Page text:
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Confusion regarding delta definition of limit

  1. Mar 12, 2013 #1
    I don't quite get the significance of the delta limit definition,

    if n>N and |sn−s|< ϵ , why does the limit converges

    does this simply means that there exist a number ε such that if n is great enough it will be greater than s by ε?

    But this doesn't make sense, because s is the value the sequence converges to, so sncannot be greater than s

    what confuses me even more is that (-1)n is a diverging sequence but
    it satisfies |sn-s| < ε for ε>1

    Can someone clarify this concept, thank you
     
  2. jcsd
  3. Mar 12, 2013 #2

    jbunniii

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    No, first of all you need to state the full definition: for EVERY ##\epsilon > 0## (no matter how small), there exists some ##N## such that ##|s_n - s| < \epsilon## for every ##n > N##. In general, choosing a smaller ##\epsilon## means that the required ##N## will be larger.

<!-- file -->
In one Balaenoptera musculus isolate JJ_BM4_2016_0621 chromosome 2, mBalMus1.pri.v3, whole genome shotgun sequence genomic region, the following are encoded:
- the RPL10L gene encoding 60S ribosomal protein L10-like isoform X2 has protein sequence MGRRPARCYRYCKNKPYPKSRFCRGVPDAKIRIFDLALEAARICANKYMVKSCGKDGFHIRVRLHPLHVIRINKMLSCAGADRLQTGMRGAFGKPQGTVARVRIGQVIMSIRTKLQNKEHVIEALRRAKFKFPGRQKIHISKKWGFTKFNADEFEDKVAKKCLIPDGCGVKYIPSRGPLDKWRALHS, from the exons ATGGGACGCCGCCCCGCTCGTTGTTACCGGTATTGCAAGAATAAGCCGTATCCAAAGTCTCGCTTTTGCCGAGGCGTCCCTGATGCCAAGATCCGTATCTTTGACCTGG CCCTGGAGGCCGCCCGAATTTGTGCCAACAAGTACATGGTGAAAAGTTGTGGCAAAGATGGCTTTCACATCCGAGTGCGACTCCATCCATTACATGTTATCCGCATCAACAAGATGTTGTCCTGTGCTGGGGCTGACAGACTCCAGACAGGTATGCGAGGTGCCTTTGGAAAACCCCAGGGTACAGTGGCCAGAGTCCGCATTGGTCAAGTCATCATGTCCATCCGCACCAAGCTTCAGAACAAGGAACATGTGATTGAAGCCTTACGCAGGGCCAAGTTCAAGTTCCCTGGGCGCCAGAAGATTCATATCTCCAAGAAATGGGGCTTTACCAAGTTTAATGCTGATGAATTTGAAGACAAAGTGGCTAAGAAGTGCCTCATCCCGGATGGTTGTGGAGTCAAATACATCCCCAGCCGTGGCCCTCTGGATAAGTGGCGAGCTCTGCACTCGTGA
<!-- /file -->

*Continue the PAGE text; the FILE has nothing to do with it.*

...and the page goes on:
Note that ##|s_n - s| < \epsilon## means exactly that ##-\epsilon < s_n - s < \epsilon## or equivalently ##s - \epsilon < s_n < s + \epsilon##. So convergence means that no matter how small an ##\epsilon## I choose, it's possible to find an ##N## such that ##s_n## will be contained within the interval ##(s-\epsilon, s+\epsilon)## for all ##n > N##.

    You didn't mention what ##s## is in this case. But note that it's not enough for the inequality to be true for ##\epsilon > 1##. It has to be possible to make it true for any ##\epsilon > 0##, no matter how small. To see that this is impossible, take ##\epsilon = 1/2## for example, and show that there can't be any ##s## that works.
     
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